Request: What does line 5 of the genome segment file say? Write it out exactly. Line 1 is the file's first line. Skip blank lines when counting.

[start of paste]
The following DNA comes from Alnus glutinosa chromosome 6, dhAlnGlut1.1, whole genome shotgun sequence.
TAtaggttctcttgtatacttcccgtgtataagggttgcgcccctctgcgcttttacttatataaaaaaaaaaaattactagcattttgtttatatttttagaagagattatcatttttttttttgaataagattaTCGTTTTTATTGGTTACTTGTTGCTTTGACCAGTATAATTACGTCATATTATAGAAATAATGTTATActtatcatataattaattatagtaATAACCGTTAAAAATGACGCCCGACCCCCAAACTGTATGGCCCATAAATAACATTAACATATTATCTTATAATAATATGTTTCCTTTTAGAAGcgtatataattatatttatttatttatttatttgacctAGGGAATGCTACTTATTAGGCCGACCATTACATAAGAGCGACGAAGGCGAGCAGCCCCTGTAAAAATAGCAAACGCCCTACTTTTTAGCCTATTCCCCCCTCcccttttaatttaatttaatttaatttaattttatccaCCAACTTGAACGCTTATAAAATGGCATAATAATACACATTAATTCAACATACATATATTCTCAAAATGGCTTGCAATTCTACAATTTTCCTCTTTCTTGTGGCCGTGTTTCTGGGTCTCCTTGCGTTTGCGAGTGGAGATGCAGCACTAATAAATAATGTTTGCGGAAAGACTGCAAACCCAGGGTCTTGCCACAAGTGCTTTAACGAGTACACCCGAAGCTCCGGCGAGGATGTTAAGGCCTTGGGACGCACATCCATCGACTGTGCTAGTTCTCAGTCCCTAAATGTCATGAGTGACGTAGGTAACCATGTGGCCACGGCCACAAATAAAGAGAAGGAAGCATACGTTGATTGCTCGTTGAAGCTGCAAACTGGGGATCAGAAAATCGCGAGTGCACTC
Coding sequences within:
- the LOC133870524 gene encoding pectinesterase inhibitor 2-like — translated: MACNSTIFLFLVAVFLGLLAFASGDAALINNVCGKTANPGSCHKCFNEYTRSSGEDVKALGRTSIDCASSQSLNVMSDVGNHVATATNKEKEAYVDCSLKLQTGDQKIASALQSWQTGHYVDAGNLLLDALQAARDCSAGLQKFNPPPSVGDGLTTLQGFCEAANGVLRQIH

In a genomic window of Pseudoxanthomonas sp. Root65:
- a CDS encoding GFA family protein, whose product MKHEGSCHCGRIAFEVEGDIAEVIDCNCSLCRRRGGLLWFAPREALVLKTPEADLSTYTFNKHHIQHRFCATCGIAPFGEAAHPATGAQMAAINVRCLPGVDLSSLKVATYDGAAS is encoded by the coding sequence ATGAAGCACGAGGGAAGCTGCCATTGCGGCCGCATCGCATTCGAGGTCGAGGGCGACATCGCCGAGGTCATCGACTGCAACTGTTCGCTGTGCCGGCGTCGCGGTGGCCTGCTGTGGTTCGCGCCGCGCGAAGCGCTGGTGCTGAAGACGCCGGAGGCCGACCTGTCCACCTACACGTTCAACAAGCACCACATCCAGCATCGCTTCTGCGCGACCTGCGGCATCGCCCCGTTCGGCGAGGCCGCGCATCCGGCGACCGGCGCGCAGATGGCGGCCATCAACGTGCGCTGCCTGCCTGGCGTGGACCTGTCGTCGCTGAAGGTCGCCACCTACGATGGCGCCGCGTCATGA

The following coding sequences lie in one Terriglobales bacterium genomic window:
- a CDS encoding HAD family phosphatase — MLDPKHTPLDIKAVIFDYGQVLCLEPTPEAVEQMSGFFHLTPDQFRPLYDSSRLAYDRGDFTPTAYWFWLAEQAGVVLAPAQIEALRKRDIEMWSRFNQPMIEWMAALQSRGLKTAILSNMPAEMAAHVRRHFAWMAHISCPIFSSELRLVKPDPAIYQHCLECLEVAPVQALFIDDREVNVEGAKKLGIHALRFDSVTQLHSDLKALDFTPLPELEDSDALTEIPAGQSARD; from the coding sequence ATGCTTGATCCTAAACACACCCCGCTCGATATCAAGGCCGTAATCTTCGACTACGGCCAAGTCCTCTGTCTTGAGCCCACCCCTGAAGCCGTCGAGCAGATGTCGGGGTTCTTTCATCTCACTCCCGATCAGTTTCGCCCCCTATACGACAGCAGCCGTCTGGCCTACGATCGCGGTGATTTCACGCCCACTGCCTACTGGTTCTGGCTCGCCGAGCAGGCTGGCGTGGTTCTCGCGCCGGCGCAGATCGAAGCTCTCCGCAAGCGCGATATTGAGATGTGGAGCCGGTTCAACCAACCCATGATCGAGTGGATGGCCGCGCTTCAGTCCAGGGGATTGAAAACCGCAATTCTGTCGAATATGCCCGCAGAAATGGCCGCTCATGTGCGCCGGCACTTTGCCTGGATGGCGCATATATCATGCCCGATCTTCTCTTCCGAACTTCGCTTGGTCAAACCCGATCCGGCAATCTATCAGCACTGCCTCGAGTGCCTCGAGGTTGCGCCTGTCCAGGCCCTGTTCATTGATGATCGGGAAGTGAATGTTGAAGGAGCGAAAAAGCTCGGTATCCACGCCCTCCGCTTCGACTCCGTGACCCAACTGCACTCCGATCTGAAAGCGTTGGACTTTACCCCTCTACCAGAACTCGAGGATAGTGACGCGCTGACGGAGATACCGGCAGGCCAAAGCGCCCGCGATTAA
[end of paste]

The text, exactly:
In a genomic window of Pseudoxanthomonas sp. Root65: